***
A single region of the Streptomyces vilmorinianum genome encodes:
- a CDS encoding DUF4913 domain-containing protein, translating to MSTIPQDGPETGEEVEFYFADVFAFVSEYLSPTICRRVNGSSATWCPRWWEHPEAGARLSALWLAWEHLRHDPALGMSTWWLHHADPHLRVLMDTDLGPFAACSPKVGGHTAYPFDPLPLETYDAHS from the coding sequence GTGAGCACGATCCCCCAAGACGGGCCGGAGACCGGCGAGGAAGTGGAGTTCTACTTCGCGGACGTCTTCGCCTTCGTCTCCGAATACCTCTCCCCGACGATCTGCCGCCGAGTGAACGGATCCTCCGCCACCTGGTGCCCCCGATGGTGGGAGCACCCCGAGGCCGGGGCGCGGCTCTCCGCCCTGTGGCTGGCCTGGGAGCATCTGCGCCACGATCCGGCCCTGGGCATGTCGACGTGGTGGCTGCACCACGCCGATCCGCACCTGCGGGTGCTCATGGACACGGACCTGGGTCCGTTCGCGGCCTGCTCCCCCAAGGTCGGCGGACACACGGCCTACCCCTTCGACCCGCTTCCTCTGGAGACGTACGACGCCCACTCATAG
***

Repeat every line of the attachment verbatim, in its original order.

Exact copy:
A single region of the Streptomyces vilmorinianum genome encodes:
- a CDS encoding DUF4913 domain-containing protein, translating to MSTIPQDGPETGEEVEFYFADVFAFVSEYLSPTICRRVNGSSATWCPRWWEHPEAGARLSALWLAWEHLRHDPALGMSTWWLHHADPHLRVLMDTDLGPFAACSPKVGGHTAYPFDPLPLETYDAHS from the coding sequence GTGAGCACGATCCCCCAAGACGGGCCGGAGACCGGCGAGGAAGTGGAGTTCTACTTCGCGGACGTCTTCGCCTTCGTCTCCGAATACCTCTCCCCGACGATCTGCCGCCGAGTGAACGGATCCTCCGCCACCTGGTGCCCCCGATGGTGGGAGCACCCCGAGGCCGGGGCGCGGCTCTCCGCCCTGTGGCTGGCCTGGGAGCATCTGCGCCACGATCCGGCCCTGGGCATGTCGACGTGGTGGCTGCACCACGCCGATCCGCACCTGCGGGTGCTCATGGACACGGACCTGGGTCCGTTCGCGGCCTGCTCCCCCAAGGTCGGCGGACACACGGCCTACCCCTTCGACCCGCTTCCTCTGGAGACGTACGACGCCCACTCATAG